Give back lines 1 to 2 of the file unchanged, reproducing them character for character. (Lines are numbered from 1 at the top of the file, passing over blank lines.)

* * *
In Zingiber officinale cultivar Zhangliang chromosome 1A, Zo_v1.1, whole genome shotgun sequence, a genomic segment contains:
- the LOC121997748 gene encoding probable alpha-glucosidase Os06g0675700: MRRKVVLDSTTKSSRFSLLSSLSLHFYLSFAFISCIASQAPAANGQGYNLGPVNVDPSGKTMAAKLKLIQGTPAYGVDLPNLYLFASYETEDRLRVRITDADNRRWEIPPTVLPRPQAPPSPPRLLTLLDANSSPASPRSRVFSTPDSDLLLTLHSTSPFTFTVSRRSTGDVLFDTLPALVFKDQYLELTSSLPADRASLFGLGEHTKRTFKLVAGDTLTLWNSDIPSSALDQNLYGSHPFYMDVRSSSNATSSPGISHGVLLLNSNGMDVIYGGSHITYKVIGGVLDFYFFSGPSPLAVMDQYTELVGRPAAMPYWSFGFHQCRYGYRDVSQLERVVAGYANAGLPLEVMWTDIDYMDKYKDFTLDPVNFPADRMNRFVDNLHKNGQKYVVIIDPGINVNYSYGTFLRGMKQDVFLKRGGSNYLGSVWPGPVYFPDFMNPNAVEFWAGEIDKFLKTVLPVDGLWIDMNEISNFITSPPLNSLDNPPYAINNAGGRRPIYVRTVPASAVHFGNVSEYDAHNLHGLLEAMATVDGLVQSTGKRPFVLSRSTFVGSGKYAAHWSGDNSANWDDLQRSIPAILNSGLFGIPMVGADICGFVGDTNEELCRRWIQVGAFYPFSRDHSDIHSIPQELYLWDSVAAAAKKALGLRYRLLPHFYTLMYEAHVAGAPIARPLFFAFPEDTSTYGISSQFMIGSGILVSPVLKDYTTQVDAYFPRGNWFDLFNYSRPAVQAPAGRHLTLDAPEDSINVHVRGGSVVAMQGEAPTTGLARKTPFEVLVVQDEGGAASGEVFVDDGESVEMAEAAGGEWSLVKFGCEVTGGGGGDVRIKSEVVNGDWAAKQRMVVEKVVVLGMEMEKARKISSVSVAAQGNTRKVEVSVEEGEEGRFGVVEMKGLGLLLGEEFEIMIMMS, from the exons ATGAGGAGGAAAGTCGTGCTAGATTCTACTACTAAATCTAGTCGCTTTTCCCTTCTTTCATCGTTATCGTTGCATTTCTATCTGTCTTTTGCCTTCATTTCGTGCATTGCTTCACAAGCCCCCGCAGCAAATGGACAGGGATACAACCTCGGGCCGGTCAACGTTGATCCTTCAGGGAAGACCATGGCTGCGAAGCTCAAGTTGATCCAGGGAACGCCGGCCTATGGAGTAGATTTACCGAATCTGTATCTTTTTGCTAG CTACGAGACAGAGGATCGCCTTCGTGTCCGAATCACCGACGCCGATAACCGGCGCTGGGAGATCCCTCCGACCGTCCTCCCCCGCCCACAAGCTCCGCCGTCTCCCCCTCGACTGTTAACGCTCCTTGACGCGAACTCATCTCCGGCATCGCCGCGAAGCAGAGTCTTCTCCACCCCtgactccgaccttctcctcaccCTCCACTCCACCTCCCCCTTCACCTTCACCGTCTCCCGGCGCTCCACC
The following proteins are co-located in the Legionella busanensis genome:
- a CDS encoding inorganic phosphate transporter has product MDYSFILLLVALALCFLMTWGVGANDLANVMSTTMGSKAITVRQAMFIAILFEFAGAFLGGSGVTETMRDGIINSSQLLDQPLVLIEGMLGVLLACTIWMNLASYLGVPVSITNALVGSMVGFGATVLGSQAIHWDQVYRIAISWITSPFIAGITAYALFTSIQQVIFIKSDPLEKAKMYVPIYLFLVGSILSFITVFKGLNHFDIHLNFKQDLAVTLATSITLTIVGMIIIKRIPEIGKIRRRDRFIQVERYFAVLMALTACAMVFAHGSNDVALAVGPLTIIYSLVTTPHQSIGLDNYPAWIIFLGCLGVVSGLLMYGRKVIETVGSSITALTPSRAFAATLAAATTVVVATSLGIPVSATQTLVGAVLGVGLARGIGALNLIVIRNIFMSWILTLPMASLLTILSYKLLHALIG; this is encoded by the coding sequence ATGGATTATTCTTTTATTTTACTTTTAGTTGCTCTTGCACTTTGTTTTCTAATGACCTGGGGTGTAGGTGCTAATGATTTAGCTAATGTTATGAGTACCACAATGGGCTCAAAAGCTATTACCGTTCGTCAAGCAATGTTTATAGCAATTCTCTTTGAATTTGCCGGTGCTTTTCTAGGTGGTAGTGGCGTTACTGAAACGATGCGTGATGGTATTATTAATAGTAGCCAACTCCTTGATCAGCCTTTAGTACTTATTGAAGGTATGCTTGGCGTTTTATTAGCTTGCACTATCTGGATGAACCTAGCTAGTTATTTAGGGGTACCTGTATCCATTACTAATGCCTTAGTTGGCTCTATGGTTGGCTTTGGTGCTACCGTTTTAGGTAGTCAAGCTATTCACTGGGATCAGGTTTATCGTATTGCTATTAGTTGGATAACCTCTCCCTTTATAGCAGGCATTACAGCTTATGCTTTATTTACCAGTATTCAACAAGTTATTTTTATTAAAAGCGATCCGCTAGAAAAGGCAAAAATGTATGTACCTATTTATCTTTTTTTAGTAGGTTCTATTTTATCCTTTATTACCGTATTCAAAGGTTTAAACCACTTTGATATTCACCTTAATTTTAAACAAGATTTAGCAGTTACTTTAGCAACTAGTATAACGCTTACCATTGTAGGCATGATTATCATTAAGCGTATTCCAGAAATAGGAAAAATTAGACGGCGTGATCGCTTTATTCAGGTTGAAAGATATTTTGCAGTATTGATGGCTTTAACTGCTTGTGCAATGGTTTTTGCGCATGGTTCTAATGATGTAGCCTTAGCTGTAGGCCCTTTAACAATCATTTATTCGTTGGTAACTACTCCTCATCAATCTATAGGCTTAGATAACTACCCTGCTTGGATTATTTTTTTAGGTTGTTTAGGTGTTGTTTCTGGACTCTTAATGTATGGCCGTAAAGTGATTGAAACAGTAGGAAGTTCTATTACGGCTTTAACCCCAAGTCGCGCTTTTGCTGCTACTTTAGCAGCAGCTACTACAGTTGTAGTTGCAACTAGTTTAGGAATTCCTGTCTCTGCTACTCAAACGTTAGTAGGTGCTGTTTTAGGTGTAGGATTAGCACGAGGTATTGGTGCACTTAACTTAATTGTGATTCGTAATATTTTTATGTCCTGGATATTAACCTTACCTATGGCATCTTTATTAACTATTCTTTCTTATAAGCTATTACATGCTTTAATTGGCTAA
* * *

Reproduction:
In Zingiber officinale cultivar Zhangliang chromosome 1A, Zo_v1.1, whole genome shotgun sequence, a genomic segment contains:
- the LOC121997748 gene encoding probable alpha-glucosidase Os06g0675700: MRRKVVLDSTTKSSRFSLLSSLSLHFYLSFAFISCIASQAPAANGQGYNLGPVNVDPSGKTMAAKLKLIQGTPAYGVDLPNLYLFASYETEDRLRVRITDADNRRWEIPPTVLPRPQAPPSPPRLLTLLDANSSPASPRSRVFSTPDSDLLLTLHSTSPFTFTVSRRSTGDVLFDTLPALVFKDQYLELTSSLPADRASLFGLGEHTKRTFKLVAGDTLTLWNSDIPSSALDQNLYGSHPFYMDVRSSSNATSSPGISHGVLLLNSNGMDVIYGGSHITYKVIGGVLDFYFFSGPSPLAVMDQYTELVGRPAAMPYWSFGFHQCRYGYRDVSQLERVVAGYANAGLPLEVMWTDIDYMDKYKDFTLDPVNFPADRMNRFVDNLHKNGQKYVVIIDPGINVNYSYGTFLRGMKQDVFLKRGGSNYLGSVWPGPVYFPDFMNPNAVEFWAGEIDKFLKTVLPVDGLWIDMNEISNFITSPPLNSLDNPPYAINNAGGRRPIYVRTVPASAVHFGNVSEYDAHNLHGLLEAMATVDGLVQSTGKRPFVLSRSTFVGSGKYAAHWSGDNSANWDDLQRSIPAILNSGLFGIPMVGADICGFVGDTNEELCRRWIQVGAFYPFSRDHSDIHSIPQELYLWDSVAAAAKKALGLRYRLLPHFYTLMYEAHVAGAPIARPLFFAFPEDTSTYGISSQFMIGSGILVSPVLKDYTTQVDAYFPRGNWFDLFNYSRPAVQAPAGRHLTLDAPEDSINVHVRGGSVVAMQGEAPTTGLARKTPFEVLVVQDEGGAASGEVFVDDGESVEMAEAAGGEWSLVKFGCEVTGGGGGDVRIKSEVVNGDWAAKQRMVVEKVVVLGMEMEKARKISSVSVAAQGNTRKVEVSVEEGEEGRFGVVEMKGLGLLLGEEFEIMIMMS, from the exons ATGAGGAGGAAAGTCGTGCTAGATTCTACTACTAAATCTAGTCGCTTTTCCCTTCTTTCATCGTTATCGTTGCATTTCTATCTGTCTTTTGCCTTCATTTCGTGCATTGCTTCACAAGCCCCCGCAGCAAATGGACAGGGATACAACCTCGGGCCGGTCAACGTTGATCCTTCAGGGAAGACCATGGCTGCGAAGCTCAAGTTGATCCAGGGAACGCCGGCCTATGGAGTAGATTTACCGAATCTGTATCTTTTTGCTAG CTACGAGACAGAGGATCGCCTTCGTGTCCGAATCACCGACGCCGATAACCGGCGCTGGGAGATCCCTCCGACCGTCCTCCCCCGCCCACAAGCTCCGCCGTCTCCCCCTCGACTGTTAACGCTCCTTGACGCGAACTCATCTCCGGCATCGCCGCGAAGCAGAGTCTTCTCCACCCCtgactccgaccttctcctcaccCTCCACTCCACCTCCCCCTTCACCTTCACCGTCTCCCGGCGCTCCACC